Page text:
One of the biggest challenges facing “dieters” is actually counting calories.
Yes, you must actually count the calories to an extent to know what you are putting in your body. The basic solution to weight loss is to burn more calories than you take in. First thing to understand is not to take that statement to literally. Meaning, you do not go burn off 500 calories on the treadmill and 700 in the weight room for a total of 1,200 calories and that is all you take in at the most.
We have to understand that we have a resting metabolism too. We will burn calories at rest just to maintain normal body functions. We all have different kinds of metabolisms some slow and some fast. You must start tracking your calorie intake so while you also exercise so you can monitor changes. This process takes time for your body to adjust. Be patient in the process, because you are trying to teach your body how to change to a lean, tone body and it does not happen overnight.
Calories are the most important thing to consider but we must know how we count them. Did you know that different foods contain different types of calories? For example, we talk about fat a lot. Food is broken down into various types of calories, such as fat, carbohydrates, and protein. Those fats, carbs, and proteins are represented by grams.
Those grams each have different levels of caloric values. A gram of fat is equal to nine calories, while a gram of protein and carbohydrates is only equal to only four calories. That is why they say fat is “calorie dense.”
Some experts might say all that matters is calories and there is simply more to it than that. Fat for example, can have healthy unsaturated fat that should be used for good health in moderation. Saturated fat is the bad fat that contributes to heart disease and other health problems and should never exceed 10 percent of your total calories.
Carbohydrates are broken down into complex carbs, simple sugars, and fiber. Carbohydrates are considered are primary source of energy. Our brain runs off of blood glucose and oxygen so we do need carbohydrates.
Beyond that we also have carbohydrates that are high glycemic versus carbs that are lower glycemic. That simply means that carbs we rate as higher glycemic tend to convert into sugar in the blood much faster and they are not always simple sugars to begin with. These high glycemic carbs also tend to leave with the lows in your blood sugar a couple of hours later after you eat them. They tend to lack fiber as well.
Fiber is indigestible material that helps control blood sugar and keeps us regular. A high fiber diet is helpful in lowering cholesterol and contributes to a healthier heart consequently. Fiber should be 25-35 grams a day although most Americans eat only about 10 grams per day. So although fiber is considered a type of carbohydrate we do not restrict it in terms of calories because it does not really contribute to the total calories since it is considered indigestible material.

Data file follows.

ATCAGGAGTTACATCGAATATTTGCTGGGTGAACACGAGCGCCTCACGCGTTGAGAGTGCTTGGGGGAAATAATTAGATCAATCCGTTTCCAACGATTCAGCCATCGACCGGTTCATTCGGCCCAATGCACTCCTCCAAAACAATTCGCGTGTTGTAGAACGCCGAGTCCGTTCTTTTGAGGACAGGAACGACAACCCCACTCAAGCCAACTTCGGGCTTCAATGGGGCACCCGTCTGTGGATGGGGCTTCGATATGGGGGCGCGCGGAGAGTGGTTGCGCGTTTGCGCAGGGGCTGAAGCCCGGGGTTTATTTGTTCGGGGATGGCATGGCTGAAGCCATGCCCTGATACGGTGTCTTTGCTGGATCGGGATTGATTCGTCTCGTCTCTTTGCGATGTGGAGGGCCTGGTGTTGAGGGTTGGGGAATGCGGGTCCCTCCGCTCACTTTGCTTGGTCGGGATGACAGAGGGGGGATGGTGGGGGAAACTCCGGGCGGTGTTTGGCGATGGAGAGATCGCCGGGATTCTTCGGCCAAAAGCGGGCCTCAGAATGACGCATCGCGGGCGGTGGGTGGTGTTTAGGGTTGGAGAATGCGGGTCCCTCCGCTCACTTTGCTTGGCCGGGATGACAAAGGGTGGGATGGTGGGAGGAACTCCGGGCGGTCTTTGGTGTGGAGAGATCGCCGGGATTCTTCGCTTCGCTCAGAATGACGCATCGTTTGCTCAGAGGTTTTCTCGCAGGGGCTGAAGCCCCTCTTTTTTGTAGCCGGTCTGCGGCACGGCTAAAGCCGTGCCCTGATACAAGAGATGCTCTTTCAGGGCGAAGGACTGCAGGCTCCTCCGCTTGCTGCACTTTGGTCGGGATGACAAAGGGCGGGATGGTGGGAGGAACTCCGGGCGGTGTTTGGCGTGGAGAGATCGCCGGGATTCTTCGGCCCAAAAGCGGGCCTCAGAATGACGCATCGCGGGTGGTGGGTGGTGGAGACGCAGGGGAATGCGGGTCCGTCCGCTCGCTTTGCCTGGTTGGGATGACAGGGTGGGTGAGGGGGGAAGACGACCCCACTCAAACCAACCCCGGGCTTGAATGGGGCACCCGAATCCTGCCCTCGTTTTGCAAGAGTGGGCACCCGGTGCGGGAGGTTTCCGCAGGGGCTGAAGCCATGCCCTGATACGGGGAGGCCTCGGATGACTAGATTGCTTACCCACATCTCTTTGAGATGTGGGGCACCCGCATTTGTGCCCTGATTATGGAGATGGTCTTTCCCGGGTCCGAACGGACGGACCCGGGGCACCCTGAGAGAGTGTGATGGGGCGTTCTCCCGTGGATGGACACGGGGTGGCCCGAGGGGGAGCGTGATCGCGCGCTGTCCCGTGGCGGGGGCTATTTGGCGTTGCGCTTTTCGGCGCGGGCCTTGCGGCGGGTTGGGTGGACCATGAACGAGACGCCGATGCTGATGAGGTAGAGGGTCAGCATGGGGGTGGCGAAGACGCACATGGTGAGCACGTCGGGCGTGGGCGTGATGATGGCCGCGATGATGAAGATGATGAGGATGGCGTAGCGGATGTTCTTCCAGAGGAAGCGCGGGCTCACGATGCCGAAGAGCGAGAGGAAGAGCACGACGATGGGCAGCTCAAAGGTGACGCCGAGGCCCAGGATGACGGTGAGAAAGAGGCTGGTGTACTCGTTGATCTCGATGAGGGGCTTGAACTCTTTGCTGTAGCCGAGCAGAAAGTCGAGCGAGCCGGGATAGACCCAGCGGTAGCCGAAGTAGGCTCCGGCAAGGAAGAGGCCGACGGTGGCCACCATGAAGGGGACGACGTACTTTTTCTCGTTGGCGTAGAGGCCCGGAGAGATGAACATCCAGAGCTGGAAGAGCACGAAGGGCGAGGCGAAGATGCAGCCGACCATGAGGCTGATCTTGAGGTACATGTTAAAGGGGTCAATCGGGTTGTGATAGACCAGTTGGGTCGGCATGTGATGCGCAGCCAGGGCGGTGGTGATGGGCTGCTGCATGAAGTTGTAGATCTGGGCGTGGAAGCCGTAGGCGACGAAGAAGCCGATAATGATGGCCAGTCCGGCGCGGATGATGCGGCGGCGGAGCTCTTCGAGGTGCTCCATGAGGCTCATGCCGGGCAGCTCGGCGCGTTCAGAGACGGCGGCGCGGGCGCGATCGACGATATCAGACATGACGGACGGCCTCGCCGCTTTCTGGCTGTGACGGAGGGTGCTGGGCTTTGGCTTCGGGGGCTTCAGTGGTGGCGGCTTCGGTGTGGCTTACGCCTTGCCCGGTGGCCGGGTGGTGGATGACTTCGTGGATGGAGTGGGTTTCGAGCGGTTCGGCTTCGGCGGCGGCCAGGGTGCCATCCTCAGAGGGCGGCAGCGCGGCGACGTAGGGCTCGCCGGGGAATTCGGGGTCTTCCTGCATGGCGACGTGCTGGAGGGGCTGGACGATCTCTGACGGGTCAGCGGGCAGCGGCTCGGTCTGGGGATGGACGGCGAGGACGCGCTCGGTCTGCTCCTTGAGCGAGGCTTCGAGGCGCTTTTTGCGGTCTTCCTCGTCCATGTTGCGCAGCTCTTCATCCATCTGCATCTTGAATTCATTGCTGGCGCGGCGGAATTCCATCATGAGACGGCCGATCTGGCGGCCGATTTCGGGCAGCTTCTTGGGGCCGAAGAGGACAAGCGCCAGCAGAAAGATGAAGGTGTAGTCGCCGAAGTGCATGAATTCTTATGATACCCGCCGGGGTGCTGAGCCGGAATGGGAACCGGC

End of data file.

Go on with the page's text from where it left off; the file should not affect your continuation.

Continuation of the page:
Protein also contains four calories per gram but does many more things for the body that carbohydrates do not do even though the calories are the same. Protein is what we use to build, repair, and maintain every tissue of the body. Our hair, nails, teeth, skin, vital organs, and of course muscles need protein to repair. People that exercise and cause tissue trauma from heavy exercise need a little more than the average sedentary adult. Especially, if they are cutting fat and carb calories by reducing fast foods, soft drinks, and sweets.
Cutting protein calories is usually not necessary. Protein contributes to muscle tone and it is very unlikely that we will over eat it. Protein can fill you up much better and allow you to control your calories much better than simply counting calories. For example, grill some chicken and toss it in a spinach salad with cucumbers, low-fat cheese, tomatoes and a light vinegar and oil and you will have a super healthy dinner.
You could eat two cups of white rice and your calories would be about as the chicken salad but your nutrient levels would be no where near the same and you would be more likely to be hungry after the rice only dinner.
I am not suggesting cutting ALL carbs but just be conscious of how many you eat. Most Americans are completely unaware of their total calories and if they will right down how many grams of carbs, fats, and proteins they consume and then convert them into calories they can start seeing where they are lacking of going over board with their types of calories. It is not as simply as cutting out one food group. Pay attention to how many servings are in the foods you eat. For example, it might have 10 grams of protein, five grams of carbs, and eight grams of fat for a total of 132 calories per serving, but the container has three servings in it so you have to take all those numbers and triple them.
I suggest keeping a diary and dividing each meal into columns of protein, carbs, fats, and calories. At the end of the day you can add them up together and see where you are. I recommend never going below 1,200 calories for women and 1,800 for men. Understand I also expect these individuals to exercise as part of this so those calories recommendations are minimum levels, not maximum levels. Everyone is an individual; I want my clients to be equipped with the knowledge of how to adjust their needs as they change.
Start keeping your journal and get to the gym today.